26 K 241 * 394 JPG image of WG13 group of 1989

Tom Pittman (US) took the picture, and is thus not in it. Willi Steiger is clutching a much loved copy of PIM, which included Wirth's 33 page report, and Roger Henry, chairman at that stage, is holding an early draft by Don Ward of what was to become a standard document of about 700 pages.

The members present on that occasion were:

Back row: Rick Sutcliffe (CA), Mark Woodman (UK), Martin Schönhacker (AT), Wolfgang Redtenbacher (DE), Jacques Farré (FR), Pat Terry (SA), Franz Engelmann (DE), Barry Cornelius (UK)

Middle row: Günther Blaschek (AT, host), Derek Andrews (UK), Kim King (US), Willi Steiger (CH), Herbert Klaeren (DE), John Gough (AU), Frode Odegard (NO), Elmar Henne (DE), Stan Osborne (US), Benjamin Kowarsch (DE)

Front row: Keith Hopper (NZ), Albert Meier (CH), John Souter (UK), Roger Henry (UK), Don Ward (UK), Kees Pronk (NL).

Other active members of WG13 at the time, but who were not present at this meeting, included Randy Bush (US), Brian Wichmann (UK) and Zheng Guo Liang (China).

By this fourth meeting, Robert Firth (US), Chuck Bilbe (US), Don Baccus (US), Martin Odersky (CH) and Marius Schoorel (NL) had already lost interest.

Other members who attended at least a few meetings included Brian Wichmann (UK), John Lancaster (UK), David Lightfoot (UK), Dan Resler (IL), Eberhard Enger (DE), Martin Schleußer (DE), Albert Wiedemann (DE), Günter Dotzel (DE), Frank Bender (DE), Richard Thomas (AU), Peter Moylan (AU) and Steve Cater (US). And several other people contributed in small ways, but did not really have a sustained attendance at meetings.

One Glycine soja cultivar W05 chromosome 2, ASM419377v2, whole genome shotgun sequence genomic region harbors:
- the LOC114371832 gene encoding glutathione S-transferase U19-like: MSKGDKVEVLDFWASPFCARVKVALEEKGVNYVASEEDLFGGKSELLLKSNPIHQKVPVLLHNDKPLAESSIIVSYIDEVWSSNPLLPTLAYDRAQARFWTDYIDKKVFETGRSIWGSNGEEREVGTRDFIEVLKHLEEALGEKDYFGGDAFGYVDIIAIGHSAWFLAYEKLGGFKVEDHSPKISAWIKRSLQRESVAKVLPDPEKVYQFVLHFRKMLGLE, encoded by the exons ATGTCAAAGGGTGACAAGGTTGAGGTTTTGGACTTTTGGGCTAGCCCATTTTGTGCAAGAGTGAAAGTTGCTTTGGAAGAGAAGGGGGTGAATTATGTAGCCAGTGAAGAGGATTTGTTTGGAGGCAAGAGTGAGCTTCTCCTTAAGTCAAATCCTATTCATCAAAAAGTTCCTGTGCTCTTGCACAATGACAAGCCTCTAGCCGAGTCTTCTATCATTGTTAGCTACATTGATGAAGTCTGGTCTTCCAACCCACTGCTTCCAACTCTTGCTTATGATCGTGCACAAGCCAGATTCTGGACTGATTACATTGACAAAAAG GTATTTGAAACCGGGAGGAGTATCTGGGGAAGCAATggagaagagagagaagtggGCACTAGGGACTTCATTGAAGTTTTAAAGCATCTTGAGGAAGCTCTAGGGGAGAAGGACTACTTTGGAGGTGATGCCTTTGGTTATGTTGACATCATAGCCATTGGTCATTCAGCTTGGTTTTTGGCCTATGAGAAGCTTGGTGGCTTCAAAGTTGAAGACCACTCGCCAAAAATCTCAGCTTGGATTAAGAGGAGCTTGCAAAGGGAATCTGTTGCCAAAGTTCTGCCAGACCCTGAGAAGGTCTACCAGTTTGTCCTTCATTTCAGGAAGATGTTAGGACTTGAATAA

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Implementations of ISO/IEC Modula-2

Many of the original implementors of Modula-2 have not bothered to upgrade their compilers to comply with the new standard, preferring instead simply to abandon them. However, several more-or-less conformant implementations exist:

Gardens Point Modula-2

xTech Development Systems

P1 Modula-2

Stony Brook Modula-2

Details of these, and in particular, distributors of such products, are available in a Modula-2 FAQ maintained by Rick Sutcliffe which can be retrieved by anonymous ftp from the site

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Déjà vu, and hindsight

Students of programming language history will be quick to observe that much the same "creeping featuritis" has characterized the efforts to standardize other languages, not the least of which was C++. However, C++ has had the combined weight of the UNIX and Microsoft communities behind it, and so the ultimate success of that project was less at risk.

Another standardization effort that lost support from some of its initial supporters was Algol-68, and readers may be interested in an extract from The Emperor's Old Clothes - the ACM Turing Award lecture by Tony Hoare, delivered in 1980, which draws some interesting parallels.

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Ten Little Modulans

(written in 1991)